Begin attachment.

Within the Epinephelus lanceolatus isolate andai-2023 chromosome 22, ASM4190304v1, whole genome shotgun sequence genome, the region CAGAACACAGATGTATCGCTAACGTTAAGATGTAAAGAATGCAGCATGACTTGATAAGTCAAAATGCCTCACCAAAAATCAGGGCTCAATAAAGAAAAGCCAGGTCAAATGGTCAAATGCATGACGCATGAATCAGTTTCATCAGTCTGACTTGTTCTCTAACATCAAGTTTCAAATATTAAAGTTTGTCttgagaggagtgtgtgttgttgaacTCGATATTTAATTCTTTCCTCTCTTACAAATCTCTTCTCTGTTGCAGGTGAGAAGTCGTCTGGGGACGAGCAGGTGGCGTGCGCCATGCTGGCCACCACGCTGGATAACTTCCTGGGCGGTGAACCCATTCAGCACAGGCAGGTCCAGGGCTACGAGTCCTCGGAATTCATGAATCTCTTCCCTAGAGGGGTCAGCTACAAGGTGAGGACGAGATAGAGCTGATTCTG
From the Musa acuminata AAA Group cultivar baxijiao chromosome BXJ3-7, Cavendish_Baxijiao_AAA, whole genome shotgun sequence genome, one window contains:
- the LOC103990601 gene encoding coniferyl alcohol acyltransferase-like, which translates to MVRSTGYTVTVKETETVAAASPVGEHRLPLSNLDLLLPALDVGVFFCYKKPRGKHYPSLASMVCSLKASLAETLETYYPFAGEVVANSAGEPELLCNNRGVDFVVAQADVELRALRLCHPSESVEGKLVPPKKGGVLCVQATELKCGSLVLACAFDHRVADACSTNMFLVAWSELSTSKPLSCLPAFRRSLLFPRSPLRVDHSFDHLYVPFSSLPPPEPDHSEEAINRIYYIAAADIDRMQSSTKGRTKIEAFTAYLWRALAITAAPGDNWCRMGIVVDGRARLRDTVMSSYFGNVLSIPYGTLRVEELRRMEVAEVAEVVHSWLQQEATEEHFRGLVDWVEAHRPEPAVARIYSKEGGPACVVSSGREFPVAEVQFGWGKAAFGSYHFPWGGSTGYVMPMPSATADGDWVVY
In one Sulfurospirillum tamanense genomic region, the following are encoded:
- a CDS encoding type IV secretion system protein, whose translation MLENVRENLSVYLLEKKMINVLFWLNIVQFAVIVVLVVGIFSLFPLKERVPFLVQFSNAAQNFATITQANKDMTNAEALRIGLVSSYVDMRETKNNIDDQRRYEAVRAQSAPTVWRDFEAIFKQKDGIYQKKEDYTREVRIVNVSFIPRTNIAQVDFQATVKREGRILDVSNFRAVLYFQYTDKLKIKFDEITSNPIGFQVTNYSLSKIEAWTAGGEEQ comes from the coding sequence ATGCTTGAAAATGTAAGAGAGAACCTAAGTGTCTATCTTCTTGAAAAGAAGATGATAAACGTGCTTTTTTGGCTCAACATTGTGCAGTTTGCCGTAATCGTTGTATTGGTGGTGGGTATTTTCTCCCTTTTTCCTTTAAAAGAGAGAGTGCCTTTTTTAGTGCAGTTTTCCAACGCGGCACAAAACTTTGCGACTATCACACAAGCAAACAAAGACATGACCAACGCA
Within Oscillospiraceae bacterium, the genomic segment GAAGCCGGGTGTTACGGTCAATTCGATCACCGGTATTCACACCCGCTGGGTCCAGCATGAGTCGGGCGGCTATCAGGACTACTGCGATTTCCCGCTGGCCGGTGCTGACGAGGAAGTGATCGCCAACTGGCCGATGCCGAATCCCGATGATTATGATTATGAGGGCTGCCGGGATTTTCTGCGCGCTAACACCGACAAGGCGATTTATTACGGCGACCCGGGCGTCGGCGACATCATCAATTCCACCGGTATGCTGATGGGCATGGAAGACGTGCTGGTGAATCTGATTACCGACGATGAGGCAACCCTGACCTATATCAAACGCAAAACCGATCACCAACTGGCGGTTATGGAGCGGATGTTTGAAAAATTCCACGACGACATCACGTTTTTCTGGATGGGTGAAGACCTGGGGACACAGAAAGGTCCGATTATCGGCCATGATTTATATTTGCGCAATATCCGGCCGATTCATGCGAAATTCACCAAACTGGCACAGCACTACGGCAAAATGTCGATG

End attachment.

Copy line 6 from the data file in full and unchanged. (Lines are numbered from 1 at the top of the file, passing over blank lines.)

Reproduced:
Within Oscillospiraceae bacterium, the genomic segment GAAGCCGGGTGTTACGGTCAATTCGATCACCGGTATTCACACCCGCTGGGTCCAGCATGAGTCGGGCGGCTATCAGGACTACTGCGATTTCCCGCTGGCCGGTGCTGACGAGGAAGTGATCGCCAACTGGCCGATGCCGAATCCCGATGATTATGATTATGAGGGCTGCCGGGATTTTCTGCGCGCTAACACCGACAAGGCGATTTATTACGGCGACCCGGGCGTCGGCGACATCATCAATTCCACCGGTATGCTGATGGGCATGGAAGACGTGCTGGTGAATCTGATTACCGACGATGAGGCAACCCTGACCTATATCAAACGCAAAACCGATCACCAACTGGCGGTTATGGAGCGGATGTTTGAAAAATTCCACGACGACATCACGTTTTTCTGGATGGGTGAAGACCTGGGGACACAGAAAGGTCCGATTATCGGCCATGATTTATATTTGCGCAATATCCGGCCGATTCATGCGAAATTCACCAAACTGGCACAGCACTACGGCAAAATGTCGATG